Debug 64-Bit Applications

Applies to: yesVisual Studio noVisual Studio for Mac noVisual Studio Code

You can debug a 64-bit application that is running on the local computer or on a remote computer.

To debug a 64-bit application that is running on a remote computer, see Remote Debugging.

To debug 64-bit applications locally, Visual Studio uses a 64-bit worker process (msvsmon.exe) to perform the low-level operations that cannot be done inside of the 32-bit Visual Studio process.

Mixed-mode debugging is not supported for 64-bit processes that use .NET Framework version 3.5 or earlier.

Debug a 64-bit Application

To try debugging a 64-bit application:

  1. Create a Visual Studio solution, for example a C# console application.

  2. Set the configuration to 64-bit using the Configuration Manager. For more information, see How to: Configure Projects to Target Platforms.

  3. At this point the 64-bit version of the remote debugger (msvsmon.exe) starts. It runs as long as the solution with the 64-bit configuration is open.

  4. Start debugging. You should have the same experience as with a 32-bit configuration. If you get errors, see the Troubleshooting section below.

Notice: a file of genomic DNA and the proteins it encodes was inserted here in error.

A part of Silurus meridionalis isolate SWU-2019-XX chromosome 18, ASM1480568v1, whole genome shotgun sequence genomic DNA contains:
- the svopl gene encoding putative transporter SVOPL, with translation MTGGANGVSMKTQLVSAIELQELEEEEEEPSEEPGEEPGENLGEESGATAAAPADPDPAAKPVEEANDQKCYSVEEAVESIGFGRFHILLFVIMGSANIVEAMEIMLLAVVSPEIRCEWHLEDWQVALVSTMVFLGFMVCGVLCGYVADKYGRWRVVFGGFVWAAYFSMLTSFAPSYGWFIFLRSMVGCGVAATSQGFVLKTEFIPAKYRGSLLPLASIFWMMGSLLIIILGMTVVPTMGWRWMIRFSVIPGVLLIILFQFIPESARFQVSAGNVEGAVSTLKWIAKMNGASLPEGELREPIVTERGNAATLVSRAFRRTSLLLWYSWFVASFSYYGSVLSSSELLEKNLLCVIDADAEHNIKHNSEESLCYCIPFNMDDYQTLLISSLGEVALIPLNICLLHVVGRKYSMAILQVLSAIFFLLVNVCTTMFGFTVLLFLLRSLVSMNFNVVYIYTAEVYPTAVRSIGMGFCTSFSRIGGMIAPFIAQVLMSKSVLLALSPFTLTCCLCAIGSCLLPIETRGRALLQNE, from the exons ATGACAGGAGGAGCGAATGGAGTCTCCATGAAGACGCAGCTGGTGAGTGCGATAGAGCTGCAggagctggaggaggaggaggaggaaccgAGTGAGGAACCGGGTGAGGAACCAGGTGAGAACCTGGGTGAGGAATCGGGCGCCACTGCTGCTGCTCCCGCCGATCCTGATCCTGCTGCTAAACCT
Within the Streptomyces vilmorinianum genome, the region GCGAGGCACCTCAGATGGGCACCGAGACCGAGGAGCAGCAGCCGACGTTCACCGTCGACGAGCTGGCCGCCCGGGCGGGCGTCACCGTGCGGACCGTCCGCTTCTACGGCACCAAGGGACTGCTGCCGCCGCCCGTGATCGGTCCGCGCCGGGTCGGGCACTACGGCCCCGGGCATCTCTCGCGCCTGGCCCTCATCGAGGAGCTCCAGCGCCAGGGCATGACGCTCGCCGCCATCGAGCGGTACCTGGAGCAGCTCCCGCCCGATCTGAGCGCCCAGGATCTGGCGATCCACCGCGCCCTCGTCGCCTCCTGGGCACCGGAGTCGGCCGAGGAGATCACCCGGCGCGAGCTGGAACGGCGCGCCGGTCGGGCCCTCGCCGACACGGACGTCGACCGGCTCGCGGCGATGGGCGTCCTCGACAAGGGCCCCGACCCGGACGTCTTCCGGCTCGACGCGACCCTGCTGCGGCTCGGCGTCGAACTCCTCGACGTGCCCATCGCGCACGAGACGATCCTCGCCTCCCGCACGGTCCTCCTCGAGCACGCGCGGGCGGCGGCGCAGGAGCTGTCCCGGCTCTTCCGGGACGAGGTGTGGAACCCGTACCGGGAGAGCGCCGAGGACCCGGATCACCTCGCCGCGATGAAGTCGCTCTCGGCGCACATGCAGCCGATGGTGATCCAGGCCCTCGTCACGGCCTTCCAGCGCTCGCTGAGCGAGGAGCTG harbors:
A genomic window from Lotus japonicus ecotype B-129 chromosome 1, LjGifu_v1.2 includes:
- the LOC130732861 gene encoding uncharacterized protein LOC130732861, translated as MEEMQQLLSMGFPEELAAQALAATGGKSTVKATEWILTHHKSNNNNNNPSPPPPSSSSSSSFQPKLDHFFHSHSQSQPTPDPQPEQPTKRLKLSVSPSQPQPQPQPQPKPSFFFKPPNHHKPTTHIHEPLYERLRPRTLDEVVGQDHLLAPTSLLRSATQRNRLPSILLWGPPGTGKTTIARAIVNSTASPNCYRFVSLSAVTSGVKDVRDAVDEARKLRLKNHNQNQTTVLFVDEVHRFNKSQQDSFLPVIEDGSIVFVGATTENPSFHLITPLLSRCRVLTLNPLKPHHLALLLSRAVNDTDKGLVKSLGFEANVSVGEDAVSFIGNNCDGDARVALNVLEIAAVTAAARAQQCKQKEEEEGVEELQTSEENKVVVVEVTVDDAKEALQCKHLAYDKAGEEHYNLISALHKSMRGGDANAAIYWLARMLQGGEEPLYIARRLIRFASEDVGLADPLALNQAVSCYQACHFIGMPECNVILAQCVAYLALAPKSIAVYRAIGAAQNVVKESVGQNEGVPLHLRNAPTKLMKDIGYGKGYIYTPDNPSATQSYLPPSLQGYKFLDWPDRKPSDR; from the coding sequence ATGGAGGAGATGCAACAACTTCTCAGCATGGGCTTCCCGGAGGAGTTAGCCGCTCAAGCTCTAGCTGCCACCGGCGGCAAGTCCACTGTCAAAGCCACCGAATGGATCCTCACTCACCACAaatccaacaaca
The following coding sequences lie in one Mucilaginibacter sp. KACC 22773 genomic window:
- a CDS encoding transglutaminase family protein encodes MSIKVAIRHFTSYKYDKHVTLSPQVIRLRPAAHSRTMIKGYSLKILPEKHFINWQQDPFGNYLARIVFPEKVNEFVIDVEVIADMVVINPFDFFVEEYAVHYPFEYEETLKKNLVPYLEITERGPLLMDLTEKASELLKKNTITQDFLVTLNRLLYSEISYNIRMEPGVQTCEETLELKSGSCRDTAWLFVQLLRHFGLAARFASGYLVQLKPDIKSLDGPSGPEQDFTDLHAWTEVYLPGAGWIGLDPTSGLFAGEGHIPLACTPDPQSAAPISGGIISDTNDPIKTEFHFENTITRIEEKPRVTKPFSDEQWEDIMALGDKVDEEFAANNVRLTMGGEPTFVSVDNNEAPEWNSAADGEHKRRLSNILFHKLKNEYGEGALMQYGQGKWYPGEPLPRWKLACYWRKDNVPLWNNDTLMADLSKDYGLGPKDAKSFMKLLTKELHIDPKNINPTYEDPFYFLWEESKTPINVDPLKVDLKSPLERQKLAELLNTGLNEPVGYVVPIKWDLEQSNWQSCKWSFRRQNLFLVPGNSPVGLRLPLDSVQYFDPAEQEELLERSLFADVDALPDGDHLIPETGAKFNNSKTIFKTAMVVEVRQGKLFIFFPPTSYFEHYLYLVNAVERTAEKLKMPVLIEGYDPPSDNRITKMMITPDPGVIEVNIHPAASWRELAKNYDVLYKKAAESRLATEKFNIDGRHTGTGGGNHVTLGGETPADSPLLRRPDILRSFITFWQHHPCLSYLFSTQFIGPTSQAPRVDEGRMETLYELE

Troubleshooting 64-bit debugging

You may see an error: "A 64-bit debugging operation is taking longer than expected." or "A debugger operation is taking longer than expected." In this case, Visual Studio has sent a request to msvsmon.exe, and it has taken a long time for the result of that request to come back.

There are two main causes for this error:

  • You have networking security software installed on your computer that has caused the networking stack to be unreliable, and it has dropped packets going over localhost. Try disabling all network security software and see if this resolves it. If so, report to your network security software vendor that the software is interfering with localhost traffic. This should not occur with Visual Studio 2019 and later, because those versions don't use sockets for this communication.

  • You are running into an issue where Visual Studio becomes unresponsive, or other performance problem. If the problem happens regularly, you can collect dumps of Visual Studio (devenv.exe) and the worker process (msvsmon.exe) and send them to Microsoft. For information about reporting a problem, see How to Report a Problem with Visual Studio.

See also